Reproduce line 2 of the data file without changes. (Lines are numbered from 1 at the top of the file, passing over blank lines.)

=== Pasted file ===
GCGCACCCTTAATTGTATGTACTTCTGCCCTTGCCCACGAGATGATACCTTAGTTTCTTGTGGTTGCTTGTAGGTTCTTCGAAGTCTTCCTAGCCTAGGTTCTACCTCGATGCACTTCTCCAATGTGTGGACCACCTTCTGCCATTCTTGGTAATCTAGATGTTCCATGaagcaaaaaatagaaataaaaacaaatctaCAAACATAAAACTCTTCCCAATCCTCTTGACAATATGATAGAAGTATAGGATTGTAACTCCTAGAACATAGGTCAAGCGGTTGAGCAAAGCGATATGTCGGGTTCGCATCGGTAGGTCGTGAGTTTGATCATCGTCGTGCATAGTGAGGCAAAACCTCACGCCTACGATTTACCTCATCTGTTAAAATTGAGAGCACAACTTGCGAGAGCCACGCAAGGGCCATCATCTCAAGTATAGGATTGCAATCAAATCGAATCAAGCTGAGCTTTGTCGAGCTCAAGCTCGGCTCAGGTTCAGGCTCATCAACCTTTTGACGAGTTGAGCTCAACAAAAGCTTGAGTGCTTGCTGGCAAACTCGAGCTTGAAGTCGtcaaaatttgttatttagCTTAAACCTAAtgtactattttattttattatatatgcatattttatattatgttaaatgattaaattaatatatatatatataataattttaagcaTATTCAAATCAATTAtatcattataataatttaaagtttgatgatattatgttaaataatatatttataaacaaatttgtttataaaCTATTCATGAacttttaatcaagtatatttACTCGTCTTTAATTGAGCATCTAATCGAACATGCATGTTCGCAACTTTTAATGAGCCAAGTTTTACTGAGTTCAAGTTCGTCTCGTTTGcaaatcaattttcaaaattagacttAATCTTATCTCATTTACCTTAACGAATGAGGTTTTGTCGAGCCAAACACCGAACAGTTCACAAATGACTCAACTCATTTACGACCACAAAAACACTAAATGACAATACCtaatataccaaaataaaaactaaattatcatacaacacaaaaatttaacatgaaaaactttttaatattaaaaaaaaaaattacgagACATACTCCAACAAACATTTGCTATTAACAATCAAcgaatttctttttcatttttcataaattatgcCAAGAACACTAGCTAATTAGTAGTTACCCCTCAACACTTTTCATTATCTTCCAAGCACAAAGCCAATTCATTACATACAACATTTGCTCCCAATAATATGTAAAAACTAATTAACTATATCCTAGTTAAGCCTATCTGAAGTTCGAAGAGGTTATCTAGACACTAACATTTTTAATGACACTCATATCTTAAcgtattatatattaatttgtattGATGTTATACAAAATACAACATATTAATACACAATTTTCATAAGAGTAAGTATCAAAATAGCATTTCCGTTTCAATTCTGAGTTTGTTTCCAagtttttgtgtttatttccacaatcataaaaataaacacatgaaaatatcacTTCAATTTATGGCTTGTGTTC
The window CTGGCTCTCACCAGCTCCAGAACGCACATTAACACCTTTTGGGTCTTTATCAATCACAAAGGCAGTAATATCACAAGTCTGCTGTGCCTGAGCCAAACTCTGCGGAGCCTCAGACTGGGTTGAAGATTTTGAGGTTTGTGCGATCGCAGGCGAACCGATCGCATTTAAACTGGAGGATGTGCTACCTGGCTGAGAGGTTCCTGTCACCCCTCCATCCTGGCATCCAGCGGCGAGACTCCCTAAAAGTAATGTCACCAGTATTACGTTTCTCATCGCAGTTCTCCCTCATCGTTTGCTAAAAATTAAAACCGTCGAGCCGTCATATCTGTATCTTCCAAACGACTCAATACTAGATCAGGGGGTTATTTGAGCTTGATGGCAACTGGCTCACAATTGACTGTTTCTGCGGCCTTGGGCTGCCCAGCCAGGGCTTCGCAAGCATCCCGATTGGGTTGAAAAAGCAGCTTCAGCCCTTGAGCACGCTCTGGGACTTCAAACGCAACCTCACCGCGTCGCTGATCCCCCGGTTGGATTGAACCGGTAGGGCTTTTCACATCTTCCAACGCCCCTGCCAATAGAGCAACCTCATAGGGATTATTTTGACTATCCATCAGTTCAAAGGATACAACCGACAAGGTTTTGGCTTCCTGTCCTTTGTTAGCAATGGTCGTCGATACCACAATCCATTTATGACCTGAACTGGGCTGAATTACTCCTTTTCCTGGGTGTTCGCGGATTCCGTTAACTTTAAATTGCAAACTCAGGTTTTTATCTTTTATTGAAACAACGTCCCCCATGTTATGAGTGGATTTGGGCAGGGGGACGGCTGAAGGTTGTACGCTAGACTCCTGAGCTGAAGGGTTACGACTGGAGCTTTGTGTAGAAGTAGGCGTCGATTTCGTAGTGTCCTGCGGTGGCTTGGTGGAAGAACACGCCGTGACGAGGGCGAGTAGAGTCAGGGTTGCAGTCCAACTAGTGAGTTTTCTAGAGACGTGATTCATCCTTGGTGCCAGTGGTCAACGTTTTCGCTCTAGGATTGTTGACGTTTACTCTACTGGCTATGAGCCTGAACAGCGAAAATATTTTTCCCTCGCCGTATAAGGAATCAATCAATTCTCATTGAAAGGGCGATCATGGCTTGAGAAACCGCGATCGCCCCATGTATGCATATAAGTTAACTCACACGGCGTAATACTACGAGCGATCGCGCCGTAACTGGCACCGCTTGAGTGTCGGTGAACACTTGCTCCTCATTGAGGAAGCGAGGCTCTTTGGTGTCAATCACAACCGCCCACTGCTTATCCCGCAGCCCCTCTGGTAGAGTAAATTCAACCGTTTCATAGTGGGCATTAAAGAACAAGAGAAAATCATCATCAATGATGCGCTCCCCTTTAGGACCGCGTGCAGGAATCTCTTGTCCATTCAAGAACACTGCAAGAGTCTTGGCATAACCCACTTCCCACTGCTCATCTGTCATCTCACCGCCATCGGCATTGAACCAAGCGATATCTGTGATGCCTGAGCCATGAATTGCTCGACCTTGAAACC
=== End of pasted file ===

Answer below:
The window CTGGCTCTCACCAGCTCCAGAACGCACATTAACACCTTTTGGGTCTTTATCAATCACAAAGGCAGTAATATCACAAGTCTGCTGTGCCTGAGCCAAACTCTGCGGAGCCTCAGACTGGGTTGAAGATTTTGAGGTTTGTGCGATCGCAGGCGAACCGATCGCATTTAAACTGGAGGATGTGCTACCTGGCTGAGAGGTTCCTGTCACCCCTCCATCCTGGCATCCAGCGGCGAGACTCCCTAAAAGTAATGTCACCAGTATTACGTTTCTCATCGCAGTTCTCCCTCATCGTTTGCTAAAAATTAAAACCGTCGAGCCGTCATATCTGTATCTTCCAAACGACTCAATACTAGATCAGGGGGTTATTTGAGCTTGATGGCAACTGGCTCACAATTGACTGTTTCTGCGGCCTTGGGCTGCCCAGCCAGGGCTTCGCAAGCATCCCGATTGGGTTGAAAAAGCAGCTTCAGCCCTTGAGCACGCTCTGGGACTTCAAACGCAACCTCACCGCGTCGCTGATCCCCCGGTTGGATTGAACCGGTAGGGCTTTTCACATCTTCCAACGCCCCTGCCAATAGAGCAACCTCATAGGGATTATTTTGACTATCCATCAGTTCAAAGGATACAACCGACAAGGTTTTGGCTTCCTGTCCTTTGTTAGCAATGGTCGTCGATACCACAATCCATTTATGACCTGAACTGGGCTGAATTACTCCTTTTCCTGGGTGTTCGCGGATTCCGTTAACTTTAAATTGCAAACTCAGGTTTTTATCTTTTATTGAAACAACGTCCCCCATGTTATGAGTGGATTTGGGCAGGGGGACGGCTGAAGGTTGTACGCTAGACTCCTGAGCTGAAGGGTTACGACTGGAGCTTTGTGTAGAAGTAGGCGTCGATTTCGTAGTGTCCTGCGGTGGCTTGGTGGAAGAACACGCCGTGACGAGGGCGAGTAGAGTCAGGGTTGCAGTCCAACTAGTGAGTTTTCTAGAGACGTGATTCATCCTTGGTGCCAGTGGTCAACGTTTTCGCTCTAGGATTGTTGACGTTTACTCTACTGGCTATGAGCCTGAACAGCGAAAATATTTTTCCCTCGCCGTATAAGGAATCAATCAATTCTCATTGAAAGGGCGATCATGGCTTGAGAAACCGCGATCGCCCCATGTATGCATATAAGTTAACTCACACGGCGTAATACTACGAGCGATCGCGCCGTAACTGGCACCGCTTGAGTGTCGGTGAACACTTGCTCCTCATTGAGGAAGCGAGGCTCTTTGGTGTCAATCACAACCGCCCACTGCTTATCCCGCAGCCCCTCTGGTAGAGTAAATTCAACCGTTTCATAGTGGGCATTAAAGAACAAGAGAAAATCATCATCAATGATGCGCTCCCCTTTAGGACCGCGTGCAGGAATCTCTTGTCCATTCAAGAACACTGCAAGAGTCTTGGCATAACCCACTTCCCACTGCTCATCTGTCATCTCACCGCCATCGGCATTGAACCAAGCGATATCTGTGATGCCTGAGCCATGAATTGCTCGACCTTGAAACC